Doc McStuffins Diagnosis: TV adorabilitis

img_0329Doc McStuffins, an animated television show for preschoolers, first produced by Disney Junior in 2012, is about a 6-year-old girl who acts as a doctor to toys. When a toy isn’t performing properly, Doc takes it to her playhouse in her backyard, which is set up as a doctor’s office with a waiting room in the front room and an exam room in the back. With her stuffed animals acting as assistants, Doc uses critical thinking skills to perform check-ups on the toys and find out what the problem is. Then she writes down their ailment in her Big Book of Boo Boos and prescribes a solution or treatment for the problem. A celebratory song is often sung after a successful treatment.

Although the show doesn’t really focus on science or human medicine, the characters are well-developed and the dialogue is rich and believable. Character development is prioritized over plot devices and the characters’ reactions are believable and not overdramatized or overlooked. Doc McStuffins is such a real and human child that she’s easy and fun to watch and cheer on and her humanity and eagerness to help others bring a lot of heart and warmth to the show. The show also reflects a more diverse society by having an African American main character and featuring a mom in the traditionally masculine profession of doctor, while Doc’s dad is the one who stays home and cooks and takes care of the house, jobs considered to traditionally more feminine. Additionally, as a Common Sense Media reviewer states, Doc McStuffins is “series that sends excellent messages to kids about imaginative play, caring for others, and problem solving” that encourages “independence and a can-do attitude” (Ashby).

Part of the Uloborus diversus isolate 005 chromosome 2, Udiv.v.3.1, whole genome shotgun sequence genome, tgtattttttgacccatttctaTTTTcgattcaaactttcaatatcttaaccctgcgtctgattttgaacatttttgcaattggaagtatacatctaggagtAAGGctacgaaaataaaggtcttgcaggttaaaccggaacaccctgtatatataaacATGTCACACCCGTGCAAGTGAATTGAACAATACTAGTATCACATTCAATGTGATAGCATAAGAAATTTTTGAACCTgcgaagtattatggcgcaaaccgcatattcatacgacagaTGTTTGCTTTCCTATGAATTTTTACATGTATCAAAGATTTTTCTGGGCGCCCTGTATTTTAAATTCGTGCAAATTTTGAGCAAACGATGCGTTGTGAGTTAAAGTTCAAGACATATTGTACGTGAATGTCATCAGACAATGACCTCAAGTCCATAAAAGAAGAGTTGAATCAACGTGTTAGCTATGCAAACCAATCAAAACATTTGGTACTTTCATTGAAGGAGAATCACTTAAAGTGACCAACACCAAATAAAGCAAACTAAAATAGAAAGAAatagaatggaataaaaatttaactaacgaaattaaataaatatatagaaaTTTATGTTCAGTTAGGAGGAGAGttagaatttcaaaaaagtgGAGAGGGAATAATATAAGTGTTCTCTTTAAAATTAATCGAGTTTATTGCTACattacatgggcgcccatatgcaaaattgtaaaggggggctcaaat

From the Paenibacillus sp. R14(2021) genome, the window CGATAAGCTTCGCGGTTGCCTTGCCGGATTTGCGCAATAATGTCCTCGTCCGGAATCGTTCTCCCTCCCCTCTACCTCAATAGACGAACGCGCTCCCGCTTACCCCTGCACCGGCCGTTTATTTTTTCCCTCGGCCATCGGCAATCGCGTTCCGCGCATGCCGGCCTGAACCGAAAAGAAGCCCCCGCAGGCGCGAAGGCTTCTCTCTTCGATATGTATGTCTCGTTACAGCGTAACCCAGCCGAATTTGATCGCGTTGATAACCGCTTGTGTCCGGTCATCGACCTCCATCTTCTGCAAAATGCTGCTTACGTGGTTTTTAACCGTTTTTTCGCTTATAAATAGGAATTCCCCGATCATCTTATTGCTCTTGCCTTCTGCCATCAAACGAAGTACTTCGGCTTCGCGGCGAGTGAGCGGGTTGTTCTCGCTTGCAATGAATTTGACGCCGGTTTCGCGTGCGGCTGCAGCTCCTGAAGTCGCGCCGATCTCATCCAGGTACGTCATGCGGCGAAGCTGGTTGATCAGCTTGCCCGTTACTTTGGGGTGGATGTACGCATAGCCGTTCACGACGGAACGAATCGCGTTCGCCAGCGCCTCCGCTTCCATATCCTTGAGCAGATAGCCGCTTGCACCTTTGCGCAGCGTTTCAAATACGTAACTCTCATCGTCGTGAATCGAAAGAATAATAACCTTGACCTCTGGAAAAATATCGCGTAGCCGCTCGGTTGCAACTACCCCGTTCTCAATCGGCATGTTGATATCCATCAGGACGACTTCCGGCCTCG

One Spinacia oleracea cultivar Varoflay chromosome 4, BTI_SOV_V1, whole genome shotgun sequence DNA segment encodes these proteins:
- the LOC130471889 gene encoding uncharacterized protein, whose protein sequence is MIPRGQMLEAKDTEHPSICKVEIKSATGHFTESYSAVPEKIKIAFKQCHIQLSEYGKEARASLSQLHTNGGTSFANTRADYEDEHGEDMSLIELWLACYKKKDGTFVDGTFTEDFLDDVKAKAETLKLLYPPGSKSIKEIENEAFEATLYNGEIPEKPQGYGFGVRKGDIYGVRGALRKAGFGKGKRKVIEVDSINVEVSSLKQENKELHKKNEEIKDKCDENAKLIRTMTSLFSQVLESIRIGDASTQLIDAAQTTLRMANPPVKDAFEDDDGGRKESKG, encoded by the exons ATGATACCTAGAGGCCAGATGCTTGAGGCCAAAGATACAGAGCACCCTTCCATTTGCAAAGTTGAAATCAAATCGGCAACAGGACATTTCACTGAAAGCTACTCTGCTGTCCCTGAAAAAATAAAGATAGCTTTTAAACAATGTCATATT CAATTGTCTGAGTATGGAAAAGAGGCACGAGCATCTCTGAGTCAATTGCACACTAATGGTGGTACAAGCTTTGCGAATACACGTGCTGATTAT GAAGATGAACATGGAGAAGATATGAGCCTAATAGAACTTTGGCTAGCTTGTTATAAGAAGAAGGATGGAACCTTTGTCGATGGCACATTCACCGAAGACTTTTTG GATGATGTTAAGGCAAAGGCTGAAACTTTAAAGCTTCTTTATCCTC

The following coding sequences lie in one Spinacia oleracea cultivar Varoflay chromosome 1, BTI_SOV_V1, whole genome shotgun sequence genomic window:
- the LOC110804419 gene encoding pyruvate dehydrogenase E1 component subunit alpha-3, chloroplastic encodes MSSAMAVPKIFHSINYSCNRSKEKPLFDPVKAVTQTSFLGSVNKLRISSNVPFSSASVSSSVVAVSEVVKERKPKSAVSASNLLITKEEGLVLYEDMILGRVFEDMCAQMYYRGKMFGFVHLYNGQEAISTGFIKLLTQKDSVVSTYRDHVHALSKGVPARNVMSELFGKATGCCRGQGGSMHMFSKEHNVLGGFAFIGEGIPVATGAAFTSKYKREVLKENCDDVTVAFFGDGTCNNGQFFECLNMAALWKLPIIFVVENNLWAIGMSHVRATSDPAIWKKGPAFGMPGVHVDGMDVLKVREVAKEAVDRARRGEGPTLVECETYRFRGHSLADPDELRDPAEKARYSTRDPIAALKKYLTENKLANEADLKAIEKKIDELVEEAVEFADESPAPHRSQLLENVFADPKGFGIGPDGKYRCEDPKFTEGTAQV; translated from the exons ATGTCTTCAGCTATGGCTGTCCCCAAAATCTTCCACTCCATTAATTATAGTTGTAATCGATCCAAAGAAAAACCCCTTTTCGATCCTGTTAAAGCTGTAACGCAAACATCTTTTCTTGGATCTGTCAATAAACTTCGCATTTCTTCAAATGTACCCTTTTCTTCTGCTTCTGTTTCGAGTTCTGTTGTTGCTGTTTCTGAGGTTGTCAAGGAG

Although the show is not driven by a product marketing campaign, the show does lend itself quite well to commercial products. Doc’s friends and patients are toys, which are very easily made into toys that children can ask for in the store. And while this doesn’t seem to have influenced the show itself or affected its quality, it may mean that every trip to Target coincides with pleas for a Stuffy or Lambie or Doc McStuffin’s doctor bag and coat to be purchased. However, the show is highly-rated, encourages children to sympathize with others and to engage in critical thinking, has well-written characters that are positive role models, enjoyable songs (unless you have to listen to them on repeat 500 times in a row, I imagine), and is adorable. Just give in to the adorablitis and maybe limit it to one Stuffy plush.

Review:

Ashby, E. Doc McStuffins. Common Sense Media. https://www.commonsensemedia.org/tv-reviews/doc-mcstuffins

-Kristin

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